Japan’s Booming, Nature-Filled Biodiversity Protection Site

– Japan’s devastated nuclear power plant has fallen under the protection of a wildlife sanctuary in the hopes that the predators will help decommission it. The area is home to endangered animals, including the…

Japan's Booming, Nature-Filled Biodiversity Protection Site

– Japan’s devastated nuclear power plant has fallen under the protection of a wildlife sanctuary in the hopes that the predators will help decommission it.

The area is home to endangered animals, including the Emperor Ramen raccoon, a wide-ranging marsupial described as “ubiquitous” and “irreplaceable.”

The kangaroo antelope, Qurena, is also “essential to the biodiversity and ecological balance of the area,” according to the Japan Ground and Water Exploration Agency, which operates the Goninihama (Wonder) Wildlife Sanctuary.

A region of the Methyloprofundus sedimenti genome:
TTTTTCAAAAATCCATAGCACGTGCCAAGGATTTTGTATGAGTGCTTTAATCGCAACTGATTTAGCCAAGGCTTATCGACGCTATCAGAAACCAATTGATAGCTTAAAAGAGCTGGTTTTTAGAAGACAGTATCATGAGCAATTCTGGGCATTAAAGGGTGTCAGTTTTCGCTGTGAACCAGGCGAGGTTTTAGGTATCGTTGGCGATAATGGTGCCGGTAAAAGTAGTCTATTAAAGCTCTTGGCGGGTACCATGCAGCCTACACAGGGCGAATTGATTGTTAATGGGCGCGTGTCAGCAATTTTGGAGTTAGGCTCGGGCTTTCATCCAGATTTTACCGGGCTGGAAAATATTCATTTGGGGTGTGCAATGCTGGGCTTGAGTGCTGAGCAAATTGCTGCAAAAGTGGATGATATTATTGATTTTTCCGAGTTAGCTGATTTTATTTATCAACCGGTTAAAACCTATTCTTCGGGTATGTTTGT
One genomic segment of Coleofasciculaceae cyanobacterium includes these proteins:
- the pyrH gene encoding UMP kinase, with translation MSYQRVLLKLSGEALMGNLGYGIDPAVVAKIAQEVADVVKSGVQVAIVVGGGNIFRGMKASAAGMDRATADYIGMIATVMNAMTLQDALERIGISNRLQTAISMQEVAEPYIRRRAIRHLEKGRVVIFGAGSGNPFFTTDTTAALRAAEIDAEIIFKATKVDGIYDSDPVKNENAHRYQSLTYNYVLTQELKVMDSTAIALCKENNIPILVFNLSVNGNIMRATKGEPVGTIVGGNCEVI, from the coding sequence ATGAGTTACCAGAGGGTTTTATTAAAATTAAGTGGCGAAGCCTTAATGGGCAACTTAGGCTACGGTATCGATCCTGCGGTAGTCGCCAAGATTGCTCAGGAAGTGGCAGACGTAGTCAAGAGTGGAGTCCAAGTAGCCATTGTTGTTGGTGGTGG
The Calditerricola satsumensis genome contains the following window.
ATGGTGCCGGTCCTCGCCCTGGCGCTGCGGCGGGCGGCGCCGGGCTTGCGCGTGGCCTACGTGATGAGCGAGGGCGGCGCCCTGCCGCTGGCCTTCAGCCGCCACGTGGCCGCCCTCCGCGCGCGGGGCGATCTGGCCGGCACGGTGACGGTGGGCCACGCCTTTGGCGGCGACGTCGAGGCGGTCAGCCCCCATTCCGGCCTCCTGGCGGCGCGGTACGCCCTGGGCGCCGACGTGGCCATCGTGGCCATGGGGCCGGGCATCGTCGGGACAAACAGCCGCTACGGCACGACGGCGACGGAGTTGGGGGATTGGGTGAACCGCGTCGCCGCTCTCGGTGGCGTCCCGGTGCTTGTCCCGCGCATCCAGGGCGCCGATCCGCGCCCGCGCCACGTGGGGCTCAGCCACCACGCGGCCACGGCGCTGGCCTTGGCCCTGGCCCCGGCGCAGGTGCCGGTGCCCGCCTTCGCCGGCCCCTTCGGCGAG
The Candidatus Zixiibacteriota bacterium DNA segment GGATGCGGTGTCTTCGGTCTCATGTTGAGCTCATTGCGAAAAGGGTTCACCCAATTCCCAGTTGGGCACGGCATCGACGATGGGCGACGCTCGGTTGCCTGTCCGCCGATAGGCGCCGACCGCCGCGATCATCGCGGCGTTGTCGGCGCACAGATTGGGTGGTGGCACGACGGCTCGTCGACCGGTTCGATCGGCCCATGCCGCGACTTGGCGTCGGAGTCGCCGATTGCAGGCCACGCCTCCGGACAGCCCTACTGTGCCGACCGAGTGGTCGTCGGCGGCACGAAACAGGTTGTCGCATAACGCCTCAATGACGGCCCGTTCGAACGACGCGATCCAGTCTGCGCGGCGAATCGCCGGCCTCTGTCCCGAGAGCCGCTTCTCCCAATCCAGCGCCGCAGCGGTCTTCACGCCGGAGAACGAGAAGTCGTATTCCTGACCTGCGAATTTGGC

“For these kangaroos, the protection of their habitat was important in order to reduce damage from climate change and other environmental degradation,” the agency said in a statement.

The sanctuary, located in the Fukushima Prefecture, is an “environmental reserve” designed to “protect wildlife and nature from the natural effects of industrial activities by conducting conservation studies and helping the environment become healthy again.”

The forest is still littered with more than 1.35 million cubic meters of radioactive soil, water and debris from the tragedy.

First, natural disasters caused a tsunami that wiped out entire communities and then the Fukushima Daiichi Nuclear Power Plant was overwhelmed by an explosion in March 2011. This led to nuclear meltdowns and radiation leaks.

Some 26,700 workers still attempt to stabilise the plant, which needs approximately $270 billion of repairs. As it stands, the nuclear plant will be shut down by 2024.

The impending closure of the nuclear facility has long been used by the government as an excuse to increase its farm subsidies and push more agricultural production.

In March 2017, Japan raised compensation for Fukushima disaster victims to around $27 billion.

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